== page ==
TALLAHASSEE, Fla. – Jack Nicklaus’ connection to Florida State is as lengthy as it is solid.
One of the golf legend’s sons attended FSU, as did five grandchildren – including award-winning tight end Nick O’Leary.
And come next fall, there will be no mistaking Nicklaus’ legacy in Tallahassee for generations to come.
Nicklaus and his son, Jack Nicklaus II, are teaming up to redesign and revamp the Don Veller Seminole Golf Course, which sits about three miles southwest of Doak Campbell Stadium. The goal is to turn the 18-hole course, first established in 1962, into a venue that appeals to both championship events and casual golfers alike.
The two visited the course on Thursday and immediately began brainstorming ideas for tee locations, hole placements and obstacles. Future visits are already scheduled, and Nicklaus II said they intend to have the new course ready to open in the near future.
“What we found today was a nice golf course,” said Nicklaus, who wore a garnet FSU cap with grandson O’Leary’s jersey No. 35 embroidered on the side. “But I want to get a better golf course.”
Nicklaus said he wrapped his walkthrough with a few puzzles still to solve, but some things were immediately apparent.
For starters, the Seminole Golf Course, in its current iteration, features more uphill shots than he would prefer.
Golf, he said, is more pleasant when played downhill, and he intends to create as many downhill shots as he can.
Nicklaus also saw plenty of opportunities to rebalance the course, meaning a steady mix of long and short holes, as well left- and right-turning holes.
Hammering out the details might take a little longer than both Nicklauses expected, but it was clear Thursday that they’re satisfied with the course’s potential.
“We want to make sure that do right by this property,” Nicklaus said. “It’s a beautiful piece of property. It’s got great trees and vegetation on it. It’s got great views. We’ve got the opportunity to do something very, very special.”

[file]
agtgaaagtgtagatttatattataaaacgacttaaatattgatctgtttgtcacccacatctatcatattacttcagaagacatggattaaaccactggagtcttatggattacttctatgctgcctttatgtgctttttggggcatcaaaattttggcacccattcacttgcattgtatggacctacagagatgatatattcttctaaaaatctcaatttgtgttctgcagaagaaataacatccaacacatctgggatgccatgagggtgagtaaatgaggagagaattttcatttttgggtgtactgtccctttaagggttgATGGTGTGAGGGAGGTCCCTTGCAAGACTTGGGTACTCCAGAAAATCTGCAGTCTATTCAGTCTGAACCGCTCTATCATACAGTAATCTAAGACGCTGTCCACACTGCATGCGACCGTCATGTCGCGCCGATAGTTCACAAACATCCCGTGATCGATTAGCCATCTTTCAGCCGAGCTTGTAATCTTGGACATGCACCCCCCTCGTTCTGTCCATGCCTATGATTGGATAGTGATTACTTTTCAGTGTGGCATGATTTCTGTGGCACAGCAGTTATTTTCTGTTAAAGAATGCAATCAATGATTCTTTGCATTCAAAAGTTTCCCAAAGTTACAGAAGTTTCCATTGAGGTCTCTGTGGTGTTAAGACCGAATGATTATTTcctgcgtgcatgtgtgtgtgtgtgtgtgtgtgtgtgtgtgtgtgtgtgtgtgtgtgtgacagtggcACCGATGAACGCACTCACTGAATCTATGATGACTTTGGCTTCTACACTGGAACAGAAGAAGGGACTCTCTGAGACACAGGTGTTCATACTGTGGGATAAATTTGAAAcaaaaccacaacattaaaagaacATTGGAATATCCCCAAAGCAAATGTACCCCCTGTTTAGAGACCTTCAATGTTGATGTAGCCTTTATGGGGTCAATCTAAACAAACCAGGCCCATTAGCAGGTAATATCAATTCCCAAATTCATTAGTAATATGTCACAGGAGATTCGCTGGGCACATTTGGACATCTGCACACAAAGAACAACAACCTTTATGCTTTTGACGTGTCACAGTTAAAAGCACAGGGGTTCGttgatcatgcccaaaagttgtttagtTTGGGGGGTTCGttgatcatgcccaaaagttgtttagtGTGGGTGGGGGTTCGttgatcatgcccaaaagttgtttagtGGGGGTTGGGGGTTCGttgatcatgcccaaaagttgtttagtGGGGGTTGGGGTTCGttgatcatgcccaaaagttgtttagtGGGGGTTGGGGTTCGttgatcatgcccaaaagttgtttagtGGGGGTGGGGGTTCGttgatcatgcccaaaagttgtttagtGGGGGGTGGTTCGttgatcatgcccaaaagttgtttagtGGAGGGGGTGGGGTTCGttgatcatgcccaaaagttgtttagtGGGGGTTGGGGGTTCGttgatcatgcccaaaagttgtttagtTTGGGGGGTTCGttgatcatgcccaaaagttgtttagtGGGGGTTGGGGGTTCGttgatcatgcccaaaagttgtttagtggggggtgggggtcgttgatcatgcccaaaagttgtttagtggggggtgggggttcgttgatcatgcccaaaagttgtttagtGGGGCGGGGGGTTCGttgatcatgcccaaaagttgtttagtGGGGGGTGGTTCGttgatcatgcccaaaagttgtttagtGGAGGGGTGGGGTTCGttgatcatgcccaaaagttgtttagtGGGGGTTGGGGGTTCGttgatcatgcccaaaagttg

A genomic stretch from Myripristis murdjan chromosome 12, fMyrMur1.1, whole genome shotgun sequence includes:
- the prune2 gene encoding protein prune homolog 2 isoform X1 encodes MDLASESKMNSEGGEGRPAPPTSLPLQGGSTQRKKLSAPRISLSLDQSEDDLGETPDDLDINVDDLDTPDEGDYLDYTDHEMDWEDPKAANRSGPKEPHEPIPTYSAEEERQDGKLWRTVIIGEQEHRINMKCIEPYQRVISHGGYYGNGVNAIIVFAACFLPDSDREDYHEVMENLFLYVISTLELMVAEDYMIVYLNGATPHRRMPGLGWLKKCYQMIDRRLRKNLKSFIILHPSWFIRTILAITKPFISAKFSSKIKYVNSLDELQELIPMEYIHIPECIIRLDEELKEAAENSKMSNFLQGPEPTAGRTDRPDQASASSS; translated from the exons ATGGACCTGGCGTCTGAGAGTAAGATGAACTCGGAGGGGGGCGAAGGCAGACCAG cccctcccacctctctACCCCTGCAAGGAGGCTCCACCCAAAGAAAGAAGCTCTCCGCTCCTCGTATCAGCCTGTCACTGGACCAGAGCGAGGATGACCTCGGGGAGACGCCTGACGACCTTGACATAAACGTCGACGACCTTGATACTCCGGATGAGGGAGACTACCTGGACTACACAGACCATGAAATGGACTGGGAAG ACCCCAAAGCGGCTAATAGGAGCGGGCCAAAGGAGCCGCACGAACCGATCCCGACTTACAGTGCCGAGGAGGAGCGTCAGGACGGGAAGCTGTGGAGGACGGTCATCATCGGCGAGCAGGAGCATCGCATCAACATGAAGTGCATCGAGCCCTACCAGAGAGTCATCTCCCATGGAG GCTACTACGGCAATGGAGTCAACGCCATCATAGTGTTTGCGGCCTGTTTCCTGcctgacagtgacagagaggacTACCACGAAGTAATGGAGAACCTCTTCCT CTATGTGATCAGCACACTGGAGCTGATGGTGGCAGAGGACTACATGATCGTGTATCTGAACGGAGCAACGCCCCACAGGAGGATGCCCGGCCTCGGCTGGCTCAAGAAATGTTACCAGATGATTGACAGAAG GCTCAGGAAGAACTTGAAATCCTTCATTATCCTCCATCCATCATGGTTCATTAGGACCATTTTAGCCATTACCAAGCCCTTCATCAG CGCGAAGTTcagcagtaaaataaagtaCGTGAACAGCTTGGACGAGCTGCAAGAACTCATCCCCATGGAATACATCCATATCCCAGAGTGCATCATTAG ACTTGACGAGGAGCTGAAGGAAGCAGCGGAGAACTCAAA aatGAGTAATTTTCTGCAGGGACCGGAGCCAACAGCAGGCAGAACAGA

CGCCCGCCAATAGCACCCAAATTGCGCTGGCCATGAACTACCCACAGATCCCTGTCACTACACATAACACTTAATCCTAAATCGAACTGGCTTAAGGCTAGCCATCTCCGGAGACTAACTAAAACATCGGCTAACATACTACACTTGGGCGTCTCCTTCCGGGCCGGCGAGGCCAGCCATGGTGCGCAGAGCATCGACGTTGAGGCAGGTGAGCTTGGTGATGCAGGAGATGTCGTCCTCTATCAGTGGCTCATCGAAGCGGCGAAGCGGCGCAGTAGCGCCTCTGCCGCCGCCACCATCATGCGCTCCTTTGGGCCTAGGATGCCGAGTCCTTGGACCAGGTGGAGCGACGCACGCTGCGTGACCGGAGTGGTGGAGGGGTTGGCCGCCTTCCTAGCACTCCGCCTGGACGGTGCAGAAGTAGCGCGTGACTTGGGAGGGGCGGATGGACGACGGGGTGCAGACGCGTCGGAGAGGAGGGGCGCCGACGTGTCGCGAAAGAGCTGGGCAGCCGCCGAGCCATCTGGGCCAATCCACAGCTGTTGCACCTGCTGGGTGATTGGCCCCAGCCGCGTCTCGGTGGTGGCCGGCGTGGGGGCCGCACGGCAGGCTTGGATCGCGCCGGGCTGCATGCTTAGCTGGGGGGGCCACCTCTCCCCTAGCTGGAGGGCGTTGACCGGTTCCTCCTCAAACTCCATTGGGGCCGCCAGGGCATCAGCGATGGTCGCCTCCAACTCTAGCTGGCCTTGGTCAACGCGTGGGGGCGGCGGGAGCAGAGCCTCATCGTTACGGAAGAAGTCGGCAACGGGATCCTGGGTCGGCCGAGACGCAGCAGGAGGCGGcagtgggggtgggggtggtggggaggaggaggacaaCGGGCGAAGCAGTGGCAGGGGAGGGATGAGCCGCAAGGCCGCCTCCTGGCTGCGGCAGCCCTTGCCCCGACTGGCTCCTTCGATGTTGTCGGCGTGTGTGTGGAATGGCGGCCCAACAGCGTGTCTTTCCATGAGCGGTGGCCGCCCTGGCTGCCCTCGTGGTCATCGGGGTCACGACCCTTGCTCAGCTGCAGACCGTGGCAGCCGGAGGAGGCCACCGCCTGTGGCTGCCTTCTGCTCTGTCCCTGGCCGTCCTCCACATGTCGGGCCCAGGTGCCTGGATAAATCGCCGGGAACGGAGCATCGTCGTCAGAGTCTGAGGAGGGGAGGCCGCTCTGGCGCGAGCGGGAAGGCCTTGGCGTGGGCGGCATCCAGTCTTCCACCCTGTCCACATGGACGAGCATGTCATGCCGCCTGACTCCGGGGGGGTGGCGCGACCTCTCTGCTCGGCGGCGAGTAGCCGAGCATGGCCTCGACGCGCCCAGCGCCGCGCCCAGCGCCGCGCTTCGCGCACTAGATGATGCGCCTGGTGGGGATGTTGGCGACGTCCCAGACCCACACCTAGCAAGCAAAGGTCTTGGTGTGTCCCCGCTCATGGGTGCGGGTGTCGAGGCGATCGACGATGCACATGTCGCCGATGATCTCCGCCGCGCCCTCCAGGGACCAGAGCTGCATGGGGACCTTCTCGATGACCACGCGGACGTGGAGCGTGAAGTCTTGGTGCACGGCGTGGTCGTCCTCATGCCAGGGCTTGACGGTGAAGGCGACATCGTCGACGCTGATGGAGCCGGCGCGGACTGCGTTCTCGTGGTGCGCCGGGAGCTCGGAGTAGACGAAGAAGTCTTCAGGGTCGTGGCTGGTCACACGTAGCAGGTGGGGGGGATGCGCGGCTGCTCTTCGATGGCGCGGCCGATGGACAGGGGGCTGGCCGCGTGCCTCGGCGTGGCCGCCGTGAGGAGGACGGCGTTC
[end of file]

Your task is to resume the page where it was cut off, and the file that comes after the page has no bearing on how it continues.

In more ways than one.
In addition to his Hall-of-Fame career as a professional, Nicklaus leads a design firm that has created more than 400 courses around the world.
None of those courses, however, are on a college campus that holds so much significance for Nicklaus and his family.
Nicklaus noted that he missed only one of Florida State’s home football games during O’Leary’s four-year career (2011-14), and that was only so he could attend another grandson’s high-school game.
Nicklaus’ son Steve also played football for Bobby Bowden’s Seminoles in the early 1980s.
With so much of an impact on the FSU campus and football program, perhaps it’s only natural that Nicklaus and his family extended its reach to touch Florida State golf.
“Because of the connection with the family, it became a project that we really wanted to be involved in,’ Nicklaus said. “… We’ve got a long history here. We enjoy it. It’s a great university and we’re very honored to be part of it and do the golf course.”